Cerebral small vessel disease (SVD) is usually associated with high blood pressure, and causes 20% of all strokes. It is the main cause of cognitive changes and dementia associated with stroke. Behavioural symptoms such as apathy are also common in patients with SVD.
Stroke survivors and healthcare professionals have identified psychological and cognitive (thinking and mood) problems after stroke as someof the most important areas where more research is needed. This Lectureship will investigate how common these issues are after stroke, how they change over time, and how these changes can be predicted.
Intracerebral haemorrhage (ICH) is a type of stroke, which is caused by bleeding in the brain, ultimately leading to brain damage, disability and often death. We currently know very little about the biological changes that occur in the brain after intracerebral haemorrhage.
Yesterday was day two of this year's UK Stroke Assembly South event in Stansted, Essex. Some of our researchers spoke at the event, sharing important insights into key areas of stroke research. There was also a stand showcasing our EVA Park project, which aims to help stroke survivors with aphasia regain communication skills and confidence.
This research aims to improve outcomes for Intracerebral Haemorrhage (ICH) patients by developing new emergency treatments to reduce swelling in the brain after ICH, and improving the care they receive.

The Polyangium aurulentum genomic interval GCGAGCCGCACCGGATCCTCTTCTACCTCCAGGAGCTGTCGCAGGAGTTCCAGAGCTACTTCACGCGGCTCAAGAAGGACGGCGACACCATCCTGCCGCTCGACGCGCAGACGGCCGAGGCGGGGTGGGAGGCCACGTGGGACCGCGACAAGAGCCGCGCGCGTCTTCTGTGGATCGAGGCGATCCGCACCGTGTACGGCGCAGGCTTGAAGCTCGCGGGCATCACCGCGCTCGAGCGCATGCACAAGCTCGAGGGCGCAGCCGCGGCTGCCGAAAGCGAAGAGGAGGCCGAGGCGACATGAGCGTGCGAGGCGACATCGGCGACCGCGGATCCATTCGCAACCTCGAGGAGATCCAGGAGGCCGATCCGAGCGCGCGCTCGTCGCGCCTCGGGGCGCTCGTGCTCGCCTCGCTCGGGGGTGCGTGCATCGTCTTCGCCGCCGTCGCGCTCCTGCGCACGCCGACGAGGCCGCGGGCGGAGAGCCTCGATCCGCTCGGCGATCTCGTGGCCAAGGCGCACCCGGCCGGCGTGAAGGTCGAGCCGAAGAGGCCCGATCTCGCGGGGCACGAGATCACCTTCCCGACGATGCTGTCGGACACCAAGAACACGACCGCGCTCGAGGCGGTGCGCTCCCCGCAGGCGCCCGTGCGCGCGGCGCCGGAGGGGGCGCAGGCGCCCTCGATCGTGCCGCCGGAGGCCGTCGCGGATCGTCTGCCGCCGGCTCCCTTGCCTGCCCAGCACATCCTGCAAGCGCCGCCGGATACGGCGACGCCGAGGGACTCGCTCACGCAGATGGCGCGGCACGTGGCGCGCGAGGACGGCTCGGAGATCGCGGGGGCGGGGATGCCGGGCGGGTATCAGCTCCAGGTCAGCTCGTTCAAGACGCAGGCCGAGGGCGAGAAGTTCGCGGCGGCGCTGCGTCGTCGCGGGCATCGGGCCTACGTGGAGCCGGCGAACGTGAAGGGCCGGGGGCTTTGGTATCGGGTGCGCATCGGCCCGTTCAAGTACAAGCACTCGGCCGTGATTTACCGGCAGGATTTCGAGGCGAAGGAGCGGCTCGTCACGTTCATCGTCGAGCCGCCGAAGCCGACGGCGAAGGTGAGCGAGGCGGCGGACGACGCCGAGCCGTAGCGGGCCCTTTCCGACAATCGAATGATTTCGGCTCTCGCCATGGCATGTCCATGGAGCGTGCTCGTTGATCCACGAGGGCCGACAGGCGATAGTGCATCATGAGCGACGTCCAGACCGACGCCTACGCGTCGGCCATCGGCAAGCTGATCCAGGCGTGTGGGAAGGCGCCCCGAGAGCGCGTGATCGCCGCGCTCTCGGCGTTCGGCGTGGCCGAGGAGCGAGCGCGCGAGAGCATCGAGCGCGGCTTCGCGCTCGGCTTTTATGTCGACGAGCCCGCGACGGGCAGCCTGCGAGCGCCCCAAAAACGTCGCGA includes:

Vision problems are common after stroke. This Lectureship will investigate the link between the tasks used in vision rehabilitation and everyday visual activities. It will also use brain scanning to investigate the effects of rehabilitation on activity in the areas of the brain responsible for vision.
Published in the journal Age and Ageing, a new systematic review of the current research suggests that anticoagulant drugs may have cognitive benefit for those with AF (atrial fibrillation).
Thousands of people are at risk of stroke because they fail to recognise the signs of a Transient Ischaemic Attack (TIA, also known as mini-stroke), according to the findings of a new poll(i) launched today on World Stroke Day (29 October 2012).
On Tuesday 1st September 2015, the Chief Scientist Office and the Stroke Association celebrated their partnership in building stroke research capacity in Scotland with the joint funding of two new research awards.
The effect of blood pigments on brain inflammation and survival of nerve cells.